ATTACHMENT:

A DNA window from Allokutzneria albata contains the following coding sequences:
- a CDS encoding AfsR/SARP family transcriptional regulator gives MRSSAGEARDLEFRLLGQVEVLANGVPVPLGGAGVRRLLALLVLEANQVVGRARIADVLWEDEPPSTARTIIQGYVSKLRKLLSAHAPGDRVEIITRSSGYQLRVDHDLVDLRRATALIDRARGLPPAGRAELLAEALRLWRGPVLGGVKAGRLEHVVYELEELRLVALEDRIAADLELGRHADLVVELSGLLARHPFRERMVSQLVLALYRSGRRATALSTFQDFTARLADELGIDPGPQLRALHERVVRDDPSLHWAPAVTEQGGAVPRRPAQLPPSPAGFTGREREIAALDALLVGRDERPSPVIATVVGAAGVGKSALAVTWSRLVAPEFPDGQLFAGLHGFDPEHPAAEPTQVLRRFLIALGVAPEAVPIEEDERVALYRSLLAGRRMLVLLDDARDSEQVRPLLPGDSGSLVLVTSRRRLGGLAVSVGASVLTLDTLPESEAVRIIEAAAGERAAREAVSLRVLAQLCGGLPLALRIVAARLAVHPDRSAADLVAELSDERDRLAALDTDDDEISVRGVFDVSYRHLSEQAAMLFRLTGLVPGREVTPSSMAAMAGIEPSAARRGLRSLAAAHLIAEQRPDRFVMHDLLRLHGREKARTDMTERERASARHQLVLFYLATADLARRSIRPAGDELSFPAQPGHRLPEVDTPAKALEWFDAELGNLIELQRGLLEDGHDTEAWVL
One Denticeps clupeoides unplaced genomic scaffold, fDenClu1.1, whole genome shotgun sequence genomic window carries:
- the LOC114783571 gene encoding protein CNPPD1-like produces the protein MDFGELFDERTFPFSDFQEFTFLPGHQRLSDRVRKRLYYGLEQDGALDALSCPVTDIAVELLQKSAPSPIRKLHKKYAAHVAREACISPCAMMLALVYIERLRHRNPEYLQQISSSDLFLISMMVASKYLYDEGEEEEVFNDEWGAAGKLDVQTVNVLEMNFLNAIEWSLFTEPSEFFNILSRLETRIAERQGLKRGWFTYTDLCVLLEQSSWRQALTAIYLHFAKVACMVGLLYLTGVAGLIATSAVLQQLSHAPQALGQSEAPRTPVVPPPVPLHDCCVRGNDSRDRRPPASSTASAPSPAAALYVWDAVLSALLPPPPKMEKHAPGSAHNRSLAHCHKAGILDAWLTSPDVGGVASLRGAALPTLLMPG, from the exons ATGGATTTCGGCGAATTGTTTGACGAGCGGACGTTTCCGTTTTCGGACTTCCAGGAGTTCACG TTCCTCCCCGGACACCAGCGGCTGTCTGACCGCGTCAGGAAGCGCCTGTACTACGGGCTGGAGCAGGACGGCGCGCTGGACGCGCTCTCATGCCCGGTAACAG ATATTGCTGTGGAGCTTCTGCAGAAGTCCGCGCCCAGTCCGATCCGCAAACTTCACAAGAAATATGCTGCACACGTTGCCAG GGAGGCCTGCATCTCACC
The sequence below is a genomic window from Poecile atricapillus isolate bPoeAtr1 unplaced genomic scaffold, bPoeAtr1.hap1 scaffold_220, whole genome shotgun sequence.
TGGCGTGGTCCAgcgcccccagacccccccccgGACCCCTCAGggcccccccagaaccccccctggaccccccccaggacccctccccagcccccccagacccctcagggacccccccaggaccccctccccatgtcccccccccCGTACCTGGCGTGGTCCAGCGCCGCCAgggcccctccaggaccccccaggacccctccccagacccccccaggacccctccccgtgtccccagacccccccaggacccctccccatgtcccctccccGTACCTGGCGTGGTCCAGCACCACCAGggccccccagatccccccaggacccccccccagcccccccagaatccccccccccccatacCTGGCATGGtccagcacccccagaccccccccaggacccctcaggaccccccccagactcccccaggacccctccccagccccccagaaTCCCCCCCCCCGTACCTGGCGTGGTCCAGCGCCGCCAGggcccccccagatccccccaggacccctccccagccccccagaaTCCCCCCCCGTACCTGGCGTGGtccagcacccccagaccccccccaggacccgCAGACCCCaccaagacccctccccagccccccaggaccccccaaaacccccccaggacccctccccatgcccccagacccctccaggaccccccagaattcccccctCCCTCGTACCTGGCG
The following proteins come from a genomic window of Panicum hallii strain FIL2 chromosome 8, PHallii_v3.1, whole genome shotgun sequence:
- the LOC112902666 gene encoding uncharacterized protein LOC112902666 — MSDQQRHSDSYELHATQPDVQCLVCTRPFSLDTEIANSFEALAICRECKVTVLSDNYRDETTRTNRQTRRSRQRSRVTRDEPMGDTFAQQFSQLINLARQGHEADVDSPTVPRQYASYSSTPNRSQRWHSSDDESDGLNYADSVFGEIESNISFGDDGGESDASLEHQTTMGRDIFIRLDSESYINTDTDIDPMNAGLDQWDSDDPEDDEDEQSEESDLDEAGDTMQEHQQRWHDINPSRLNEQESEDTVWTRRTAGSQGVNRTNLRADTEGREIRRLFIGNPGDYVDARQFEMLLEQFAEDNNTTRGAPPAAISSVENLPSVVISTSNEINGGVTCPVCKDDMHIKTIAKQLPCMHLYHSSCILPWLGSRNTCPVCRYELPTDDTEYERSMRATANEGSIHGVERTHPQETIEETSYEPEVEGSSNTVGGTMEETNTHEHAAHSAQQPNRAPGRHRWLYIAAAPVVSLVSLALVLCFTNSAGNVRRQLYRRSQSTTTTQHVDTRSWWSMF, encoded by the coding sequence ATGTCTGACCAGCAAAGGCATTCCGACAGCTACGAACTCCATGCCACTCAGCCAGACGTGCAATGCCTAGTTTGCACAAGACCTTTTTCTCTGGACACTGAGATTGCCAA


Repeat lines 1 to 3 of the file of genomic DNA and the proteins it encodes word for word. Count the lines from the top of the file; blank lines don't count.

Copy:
A DNA window from Allokutzneria albata contains the following coding sequences:
- a CDS encoding AfsR/SARP family transcriptional regulator gives MRSSAGEARDLEFRLLGQVEVLANGVPVPLGGAGVRRLLALLVLEANQVVGRARIADVLWEDEPPSTARTIIQGYVSKLRKLLSAHAPGDRVEIITRSSGYQLRVDHDLVDLRRATALIDRARGLPPAGRAELLAEALRLWRGPVLGGVKAGRLEHVVYELEELRLVALEDRIAADLELGRHADLVVELSGLLARHPFRERMVSQLVLALYRSGRRATALSTFQDFTARLADELGIDPGPQLRALHERVVRDDPSLHWAPAVTEQGGAVPRRPAQLPPSPAGFTGREREIAALDALLVGRDERPSPVIATVVGAAGVGKSALAVTWSRLVAPEFPDGQLFAGLHGFDPEHPAAEPTQVLRRFLIALGVAPEAVPIEEDERVALYRSLLAGRRMLVLLDDARDSEQVRPLLPGDSGSLVLVTSRRRLGGLAVSVGASVLTLDTLPESEAVRIIEAAAGERAAREAVSLRVLAQLCGGLPLALRIVAARLAVHPDRSAADLVAELSDERDRLAALDTDDDEISVRGVFDVSYRHLSEQAAMLFRLTGLVPGREVTPSSMAAMAGIEPSAARRGLRSLAAAHLIAEQRPDRFVMHDLLRLHGREKARTDMTERERASARHQLVLFYLATADLARRSIRPAGDELSFPAQPGHRLPEVDTPAKALEWFDAELGNLIELQRGLLEDGHDTEAWVL
One Denticeps clupeoides unplaced genomic scaffold, fDenClu1.1, whole genome shotgun sequence genomic window carries: